Sing! We’ll Never Come Back Down
If you find the album in iTunes, it is listed as country. This isn’t exactly an accurate description of Big Virginia Sky’s self-titled debut album. I’d say it is closer to the bluegrass side of Americana music. Now, in full disclosure, the lead singer and guitar player, James Adkins, is an old and close friend of mine. That said, this will be an objective CD review; I promise.
Big Virginia Sky is a quintet hailing from, of course, Virginia comprised of lead singer and guitarist, James Adkins; mandolin player and vocalist, Scott Slay; bassist, Steve Lazar; percussionist, Dale Lazar; and 5-time IBMA banjo player of the year, Sammy Shelor. Fans of James Adkins will recognize many of the 11 tracks on this album, as they were written by him and featured on his solo album, The Angel and Me.
The album opens with upbeat guitar strumming, lively banjo picking, and sweet harmony on the track “Big Virginia Sky,” an homage to the area in Virginia where the band rehearsed and recorded this album. This is followed by the ballad “Sky Is Falling,” a personal story about a man who is away from home and pining for his love and the coastal town he calls home. “True blue, I’m semper fidelis. When I’m gone, it’s you I do miss” Adkins sings with conviction.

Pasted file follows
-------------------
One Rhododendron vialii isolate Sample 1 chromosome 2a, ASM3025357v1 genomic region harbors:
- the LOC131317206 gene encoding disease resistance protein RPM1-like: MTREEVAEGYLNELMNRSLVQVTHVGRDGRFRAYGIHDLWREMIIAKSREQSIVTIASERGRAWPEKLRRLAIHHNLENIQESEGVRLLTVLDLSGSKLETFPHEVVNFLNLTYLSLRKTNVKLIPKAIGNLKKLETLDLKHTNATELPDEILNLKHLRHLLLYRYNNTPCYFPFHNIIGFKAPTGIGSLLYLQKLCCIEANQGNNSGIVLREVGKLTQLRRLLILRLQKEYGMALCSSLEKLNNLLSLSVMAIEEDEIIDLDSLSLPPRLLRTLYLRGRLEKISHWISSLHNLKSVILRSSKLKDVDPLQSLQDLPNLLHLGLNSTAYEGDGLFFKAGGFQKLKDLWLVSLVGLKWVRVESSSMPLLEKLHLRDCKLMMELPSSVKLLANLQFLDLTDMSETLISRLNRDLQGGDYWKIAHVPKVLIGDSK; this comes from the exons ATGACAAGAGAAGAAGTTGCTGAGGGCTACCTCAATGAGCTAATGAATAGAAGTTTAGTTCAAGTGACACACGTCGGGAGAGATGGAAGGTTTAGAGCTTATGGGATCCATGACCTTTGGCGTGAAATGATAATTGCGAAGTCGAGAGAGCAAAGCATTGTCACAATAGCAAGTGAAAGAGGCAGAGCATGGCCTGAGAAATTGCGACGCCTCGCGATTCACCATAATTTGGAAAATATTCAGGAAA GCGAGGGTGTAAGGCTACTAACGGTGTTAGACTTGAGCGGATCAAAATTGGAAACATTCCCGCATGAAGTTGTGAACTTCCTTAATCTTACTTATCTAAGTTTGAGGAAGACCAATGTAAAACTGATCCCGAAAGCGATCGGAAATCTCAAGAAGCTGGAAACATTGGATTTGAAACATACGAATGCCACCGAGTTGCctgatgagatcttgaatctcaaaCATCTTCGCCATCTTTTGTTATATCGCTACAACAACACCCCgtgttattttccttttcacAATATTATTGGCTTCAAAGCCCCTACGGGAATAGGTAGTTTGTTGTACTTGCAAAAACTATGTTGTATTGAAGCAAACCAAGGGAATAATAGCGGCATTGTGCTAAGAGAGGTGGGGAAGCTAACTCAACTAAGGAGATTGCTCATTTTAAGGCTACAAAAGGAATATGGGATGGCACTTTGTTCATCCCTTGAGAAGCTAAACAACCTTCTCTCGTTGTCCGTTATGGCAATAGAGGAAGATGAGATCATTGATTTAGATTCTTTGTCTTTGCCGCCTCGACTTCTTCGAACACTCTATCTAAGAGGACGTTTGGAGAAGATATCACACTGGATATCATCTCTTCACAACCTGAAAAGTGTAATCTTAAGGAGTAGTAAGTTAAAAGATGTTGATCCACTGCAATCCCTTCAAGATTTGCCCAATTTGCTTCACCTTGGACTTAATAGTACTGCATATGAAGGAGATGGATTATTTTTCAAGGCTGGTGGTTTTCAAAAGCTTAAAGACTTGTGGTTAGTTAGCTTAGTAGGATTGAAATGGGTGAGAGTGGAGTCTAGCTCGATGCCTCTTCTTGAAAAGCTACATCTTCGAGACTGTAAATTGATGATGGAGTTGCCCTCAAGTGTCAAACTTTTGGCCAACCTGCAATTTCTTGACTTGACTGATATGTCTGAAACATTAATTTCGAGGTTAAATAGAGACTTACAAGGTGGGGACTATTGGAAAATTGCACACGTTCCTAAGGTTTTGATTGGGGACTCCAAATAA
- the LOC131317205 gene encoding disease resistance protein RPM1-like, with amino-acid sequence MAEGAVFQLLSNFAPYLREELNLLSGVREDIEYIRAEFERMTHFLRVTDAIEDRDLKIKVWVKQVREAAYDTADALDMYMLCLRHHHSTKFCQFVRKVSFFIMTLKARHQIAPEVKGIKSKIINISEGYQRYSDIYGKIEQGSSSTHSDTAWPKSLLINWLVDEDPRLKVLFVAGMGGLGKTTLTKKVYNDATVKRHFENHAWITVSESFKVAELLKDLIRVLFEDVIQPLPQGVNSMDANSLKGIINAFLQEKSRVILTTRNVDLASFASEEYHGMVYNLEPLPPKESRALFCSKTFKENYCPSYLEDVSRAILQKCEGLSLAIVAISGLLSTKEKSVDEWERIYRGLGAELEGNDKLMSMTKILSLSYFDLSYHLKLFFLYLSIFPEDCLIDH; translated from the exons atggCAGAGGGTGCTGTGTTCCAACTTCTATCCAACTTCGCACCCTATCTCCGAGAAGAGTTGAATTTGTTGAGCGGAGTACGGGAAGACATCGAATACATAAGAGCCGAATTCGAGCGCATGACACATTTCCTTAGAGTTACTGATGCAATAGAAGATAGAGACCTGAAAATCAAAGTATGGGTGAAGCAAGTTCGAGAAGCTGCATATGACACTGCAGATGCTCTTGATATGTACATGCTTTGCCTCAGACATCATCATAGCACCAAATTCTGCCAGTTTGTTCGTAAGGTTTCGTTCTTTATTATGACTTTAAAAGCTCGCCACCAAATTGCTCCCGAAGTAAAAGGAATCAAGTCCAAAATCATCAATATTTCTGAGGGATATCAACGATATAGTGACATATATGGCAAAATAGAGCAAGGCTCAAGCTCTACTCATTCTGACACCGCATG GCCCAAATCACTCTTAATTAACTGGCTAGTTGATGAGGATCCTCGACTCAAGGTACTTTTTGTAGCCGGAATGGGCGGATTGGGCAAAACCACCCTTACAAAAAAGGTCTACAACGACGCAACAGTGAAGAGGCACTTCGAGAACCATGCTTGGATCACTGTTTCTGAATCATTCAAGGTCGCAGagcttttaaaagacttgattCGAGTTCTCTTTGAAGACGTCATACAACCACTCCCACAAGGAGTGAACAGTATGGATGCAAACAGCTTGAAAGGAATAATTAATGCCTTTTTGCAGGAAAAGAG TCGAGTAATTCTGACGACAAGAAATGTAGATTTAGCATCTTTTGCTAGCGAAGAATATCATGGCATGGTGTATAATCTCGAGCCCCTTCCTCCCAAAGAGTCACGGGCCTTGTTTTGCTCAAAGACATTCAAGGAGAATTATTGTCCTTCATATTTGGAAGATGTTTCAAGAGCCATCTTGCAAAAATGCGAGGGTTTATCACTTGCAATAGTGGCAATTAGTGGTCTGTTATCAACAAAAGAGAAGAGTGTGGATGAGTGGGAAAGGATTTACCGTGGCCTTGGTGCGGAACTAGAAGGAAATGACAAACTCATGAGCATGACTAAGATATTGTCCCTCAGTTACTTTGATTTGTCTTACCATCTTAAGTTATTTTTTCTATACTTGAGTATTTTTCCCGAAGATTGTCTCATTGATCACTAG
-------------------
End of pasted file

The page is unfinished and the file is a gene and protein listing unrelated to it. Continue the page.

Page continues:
“Southbound” is another traveling song. If the previous song is a love song for a woman, this one is a love song for home.
Up next is the instrumental “Sammy’s Breakdown.” Get out your dancin’ shoes for this one. It’s chock full of upbeat and accurate picking. Each instrument gets a chance to shine via solo. To me, however, the song loses a little momentum when it’s the bass’ turn to solo. The driving movement of the plucking comes to an abrupt stop when Lazar chooses his bow for the solo. The bowing is well done, but to me, it seems misplaced.
“Pour One for Me” is a fun and upbeat drinking song that everyone will enjoy. “Ole Tennessee” gives us an opportunity to hear Scott Slay in the role of lead singer. He’s also the songwriter. This song finds a couple drinking moonshine and enjoying their shared love, getting “pickled in the moonlight.”
“Whiskey and Long Talks” is the first original song James played for me, nearly five years ago. I loved it then, but the addition of a full band and harmony make this one of my favorite tracks on the album. It is followed by another instrumental, “Bullfrog.” This second instrumental is more complex and layered than “Sammy’s Breakdown,” and more of a journey. “Bullfrog” is music to move to.
For the next song, “Love Song,” Adkins is joined by Sierra Hull. This duet is one of the most beautiful songs I’ve ever heard. It was already eloquently written, but the addition of a female vocalist changes this song exponentially as compared to the original solo version. The final studio song on the album is an upbeat song of sorrow called “Lay Me Down.”
The final track, “Rye Whiskey,” was recorded live and the raw power of a live bluegrass/Americana performance comes through. The rest of the album being a heaping helping of songwriting and musicianship, this track is a delicious taste of what one might expect from a Big Virginia Sky concert.
Good stuff. If you’re into bluegrass and Americana, you’ll find yourself singing along, and you’ll like it.